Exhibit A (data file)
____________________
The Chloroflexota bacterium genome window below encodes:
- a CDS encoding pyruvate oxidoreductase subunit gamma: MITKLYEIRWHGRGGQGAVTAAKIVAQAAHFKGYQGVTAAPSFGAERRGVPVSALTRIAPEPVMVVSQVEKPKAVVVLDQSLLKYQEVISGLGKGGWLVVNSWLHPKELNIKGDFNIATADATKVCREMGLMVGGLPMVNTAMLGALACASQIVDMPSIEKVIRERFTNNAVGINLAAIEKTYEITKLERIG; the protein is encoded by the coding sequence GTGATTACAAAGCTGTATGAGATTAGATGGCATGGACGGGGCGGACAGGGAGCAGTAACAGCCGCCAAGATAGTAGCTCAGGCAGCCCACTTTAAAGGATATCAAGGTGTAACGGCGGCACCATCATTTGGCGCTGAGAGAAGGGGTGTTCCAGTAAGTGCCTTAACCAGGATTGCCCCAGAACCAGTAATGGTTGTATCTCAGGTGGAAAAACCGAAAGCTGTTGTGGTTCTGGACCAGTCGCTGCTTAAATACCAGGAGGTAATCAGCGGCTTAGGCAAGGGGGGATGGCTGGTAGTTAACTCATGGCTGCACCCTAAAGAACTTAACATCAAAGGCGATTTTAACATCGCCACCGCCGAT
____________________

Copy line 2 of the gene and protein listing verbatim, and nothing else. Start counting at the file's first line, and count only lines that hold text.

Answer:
- a CDS encoding pyruvate oxidoreductase subunit gamma: MITKLYEIRWHGRGGQGAVTAAKIVAQAAHFKGYQGVTAAPSFGAERRGVPVSALTRIAPEPVMVVSQVEKPKAVVVLDQSLLKYQEVISGLGKGGWLVVNSWLHPKELNIKGDFNIATADATKVCREMGLMVGGLPMVNTAMLGALACASQIVDMPSIEKVIRERFTNNAVGINLAAIEKTYEITKLERIG; the protein is encoded by the coding sequence GTGATTACAAAGCTGTATGAGATTAGATGGCATGGACGGGGCGGACAGGGAGCAGTAACAGCCGCCAAGATAGTAGCTCAGGCAGCCCACTTTAAAGGATATCAAGGTGTAACGGCGGCACCATCATTTGGCGCTGAGAGAAGGGGTGTTCCAGTAAGTGCCTTAACCAGGATTGCCCCAGAACCAGTAATGGTTGTATCTCAGGTGGAAAAACCGAAAGCTGTTGTGGTTCTGGACCAGTCGCTGCTTAAATACCAGGAGGTAATCAGCGGCTTAGGCAAGGGGGGATGGCTGGTAGTTAACTCATGGCTGCACCCTAAAGAACTTAACATCAAAGGCGATTTTAACATCGCCACCGCCGAT